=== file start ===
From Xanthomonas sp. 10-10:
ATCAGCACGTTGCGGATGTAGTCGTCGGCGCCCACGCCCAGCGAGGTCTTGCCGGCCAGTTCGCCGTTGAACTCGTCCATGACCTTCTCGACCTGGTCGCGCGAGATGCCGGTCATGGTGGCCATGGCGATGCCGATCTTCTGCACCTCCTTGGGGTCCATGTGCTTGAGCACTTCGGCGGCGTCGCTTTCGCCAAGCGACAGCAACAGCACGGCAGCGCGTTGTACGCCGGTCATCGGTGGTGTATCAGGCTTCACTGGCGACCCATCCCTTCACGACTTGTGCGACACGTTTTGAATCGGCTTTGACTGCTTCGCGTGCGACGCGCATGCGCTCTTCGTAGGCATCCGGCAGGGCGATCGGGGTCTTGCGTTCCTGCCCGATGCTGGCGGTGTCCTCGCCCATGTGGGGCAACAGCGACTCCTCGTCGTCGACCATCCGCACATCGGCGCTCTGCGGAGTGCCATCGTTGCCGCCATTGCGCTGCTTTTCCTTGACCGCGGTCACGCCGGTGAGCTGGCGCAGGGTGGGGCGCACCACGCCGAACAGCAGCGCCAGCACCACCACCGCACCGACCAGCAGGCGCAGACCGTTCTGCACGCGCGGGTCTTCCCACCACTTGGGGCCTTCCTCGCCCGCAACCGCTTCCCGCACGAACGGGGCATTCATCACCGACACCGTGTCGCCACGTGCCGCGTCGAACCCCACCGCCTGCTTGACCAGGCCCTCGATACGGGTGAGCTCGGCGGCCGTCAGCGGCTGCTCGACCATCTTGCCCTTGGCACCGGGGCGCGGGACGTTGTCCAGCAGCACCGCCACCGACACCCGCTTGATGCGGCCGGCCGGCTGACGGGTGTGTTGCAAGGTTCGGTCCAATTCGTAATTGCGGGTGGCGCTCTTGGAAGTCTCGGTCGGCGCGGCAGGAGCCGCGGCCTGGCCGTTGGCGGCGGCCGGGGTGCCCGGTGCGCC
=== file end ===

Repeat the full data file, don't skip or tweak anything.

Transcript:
From Xanthomonas sp. 10-10:
ATCAGCACGTTGCGGATGTAGTCGTCGGCGCCCACGCCCAGCGAGGTCTTGCCGGCCAGTTCGCCGTTGAACTCGTCCATGACCTTCTCGACCTGGTCGCGCGAGATGCCGGTCATGGTGGCCATGGCGATGCCGATCTTCTGCACCTCCTTGGGGTCCATGTGCTTGAGCACTTCGGCGGCGTCGCTTTCGCCAAGCGACAGCAACAGCACGGCAGCGCGTTGTACGCCGGTCATCGGTGGTGTATCAGGCTTCACTGGCGACCCATCCCTTCACGACTTGTGCGACACGTTTTGAATCGGCTTTGACTGCTTCGCGTGCGACGCGCATGCGCTCTTCGTAGGCATCCGGCAGGGCGATCGGGGTCTTGCGTTCCTGCCCGATGCTGGCGGTGTCCTCGCCCATGTGGGGCAACAGCGACTCCTCGTCGTCGACCATCCGCACATCGGCGCTCTGCGGAGTGCCATCGTTGCCGCCATTGCGCTGCTTTTCCTTGACCGCGGTCACGCCGGTGAGCTGGCGCAGGGTGGGGCGCACCACGCCGAACAGCAGCGCCAGCACCACCACCGCACCGACCAGCAGGCGCAGACCGTTCTGCACGCGCGGGTCTTCCCACCACTTGGGGCCTTCCTCGCCCGCAACCGCTTCCCGCACGAACGGGGCATTCATCACCGACACCGTGTCGCCACGTGCCGCGTCGAACCCCACCGCCTGCTTGACCAGGCCCTCGATACGGGTGAGCTCGGCGGCCGTCAGCGGCTGCTCGACCATCTTGCCCTTGGCACCGGGGCGCGGGACGTTGTCCAGCAGCACCGCCACCGACACCCGCTTGATGCGGCCGGCCGGCTGACGGGTGTGTTGCAAGGTTCGGTCCAATTCGTAATTGCGGGTGGCGCTCTTGGAAGTCTCGGTCGGCGCGGCAGGAGCCGCGGCCTGGCCGTTGGCGGCGGCCGGGGTGCCCGGTGCGCC